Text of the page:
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  • Dan Kleckner

How to Maximize your Semi-Private Training Model

As I’ve mentioned in previous blog posts, I am a huge proponent of semi-private training and believe it is the most beneficial fitness business model for growth. For the past several years, most new gym franchises that have opened focus on large group training models. Meanwhile, online training has grown exponentially during the pandemic, making both large group and online training models very crowded spaces.


There are exceptions to the rule, but I highly discourage anyone to open a fitness business built on the large group/class or online-only model. Reasons I believe the semi-private model is superior include:


· The client attrition rate with semi-private training is typically 3% versus 10% with the large group model.

· You can capitalize on the monthly average client spend in the semi-private model, which means you will not need as many total members to meet your profit margin goals.

· The large group training model will be the last model to return to “normal” post-pandemic. It will be some time before you can have 30 people in a class again and some people may never feel comfortable returning to large group training. When my gyms re-opened in June 2020, we saw a huge surge in new clients who did not feel safe in the large group model anymore and were willing to pay more for a smaller semi-private workout.

· You can supplement in-person offerings with online options. We have found success using online platforms for things such as mobility and nutrition sessions.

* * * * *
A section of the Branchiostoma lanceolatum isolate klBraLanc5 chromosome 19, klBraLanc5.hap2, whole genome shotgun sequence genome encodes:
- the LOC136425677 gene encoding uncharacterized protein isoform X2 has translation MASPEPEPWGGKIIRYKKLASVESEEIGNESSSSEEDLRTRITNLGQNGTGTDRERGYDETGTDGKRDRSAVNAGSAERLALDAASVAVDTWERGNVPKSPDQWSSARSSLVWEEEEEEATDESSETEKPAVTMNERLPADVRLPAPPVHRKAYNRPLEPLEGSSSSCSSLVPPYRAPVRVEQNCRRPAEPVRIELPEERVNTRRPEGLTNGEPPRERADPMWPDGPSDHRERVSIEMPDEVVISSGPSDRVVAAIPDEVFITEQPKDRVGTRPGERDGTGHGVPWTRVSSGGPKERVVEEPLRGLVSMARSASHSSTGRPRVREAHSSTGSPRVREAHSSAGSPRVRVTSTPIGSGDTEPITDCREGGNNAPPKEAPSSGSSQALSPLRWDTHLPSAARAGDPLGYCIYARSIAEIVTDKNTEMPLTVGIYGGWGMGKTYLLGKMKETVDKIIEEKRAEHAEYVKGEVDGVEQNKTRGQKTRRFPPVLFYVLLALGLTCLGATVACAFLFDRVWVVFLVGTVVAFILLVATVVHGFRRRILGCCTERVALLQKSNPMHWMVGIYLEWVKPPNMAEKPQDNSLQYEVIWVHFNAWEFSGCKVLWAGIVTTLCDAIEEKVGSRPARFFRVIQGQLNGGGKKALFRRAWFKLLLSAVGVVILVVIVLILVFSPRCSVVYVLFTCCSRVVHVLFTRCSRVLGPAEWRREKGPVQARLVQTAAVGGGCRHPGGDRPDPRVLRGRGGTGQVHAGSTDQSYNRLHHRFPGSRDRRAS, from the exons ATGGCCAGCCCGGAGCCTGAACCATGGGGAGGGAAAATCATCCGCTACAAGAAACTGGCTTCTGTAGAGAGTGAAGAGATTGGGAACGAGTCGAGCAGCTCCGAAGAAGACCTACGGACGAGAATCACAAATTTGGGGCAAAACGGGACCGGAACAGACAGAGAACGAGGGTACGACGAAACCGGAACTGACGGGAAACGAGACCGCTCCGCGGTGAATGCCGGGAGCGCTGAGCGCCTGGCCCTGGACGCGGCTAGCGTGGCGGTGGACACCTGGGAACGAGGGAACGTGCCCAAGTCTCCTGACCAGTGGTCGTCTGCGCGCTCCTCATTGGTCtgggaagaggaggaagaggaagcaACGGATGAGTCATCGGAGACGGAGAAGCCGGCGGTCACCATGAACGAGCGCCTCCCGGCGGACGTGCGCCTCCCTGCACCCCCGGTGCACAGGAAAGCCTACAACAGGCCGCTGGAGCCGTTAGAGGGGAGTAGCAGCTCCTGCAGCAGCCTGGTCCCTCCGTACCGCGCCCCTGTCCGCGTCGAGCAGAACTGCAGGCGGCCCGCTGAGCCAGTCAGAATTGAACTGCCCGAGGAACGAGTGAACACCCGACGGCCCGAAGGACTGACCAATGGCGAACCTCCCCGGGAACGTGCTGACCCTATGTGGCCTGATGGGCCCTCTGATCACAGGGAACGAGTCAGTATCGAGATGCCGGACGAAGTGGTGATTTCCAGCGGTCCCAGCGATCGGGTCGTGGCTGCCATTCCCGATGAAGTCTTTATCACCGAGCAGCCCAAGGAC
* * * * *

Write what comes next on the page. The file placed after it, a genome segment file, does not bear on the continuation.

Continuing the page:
Here are some recommendations on how to set up a successful semi-private model, so you can maximize your profitability and business success:


· Cap your semi-private sessions at 4:1 (4 members to one coach). I know some gyms do up to 6:1 for semi-private sessions, but I’ve tried several different variations and have found 4:1 to be the best for client experience. 4:1 allows us to still individualize the program and client experience as needed while also being able to charge higher rates.

· Use a templated system for programing. For our semi-private training, we use a templated system for our programming and then individualize the template to each client based off their notes. The templated format saves us time because we’re not writing an individual program for every single client, and still allows us to customize the workout and experience to provide the client what they need.

· Maximize your schedule. With semi-private training you can really maximize your schedule and provide flexibility for the client. For example, we offer 10-12 semi-private training times each day for our members and have them sign up for whatever time works best for them versus signing up with a specific coach. This is also good for retention as it gets your clients used to working with different coaches and if a coach decides to leave, it helps prevent that coach from taking all your clients with them.

· Maximize your profit. Semi-private training is more profitable than 1:1 training, allowing you to make more money per hour. For instance, with 1:1 training we’d typically charge around $75-$100/session. However, with semi-private, we charge on average $45/session which allows us to make $180/hour.

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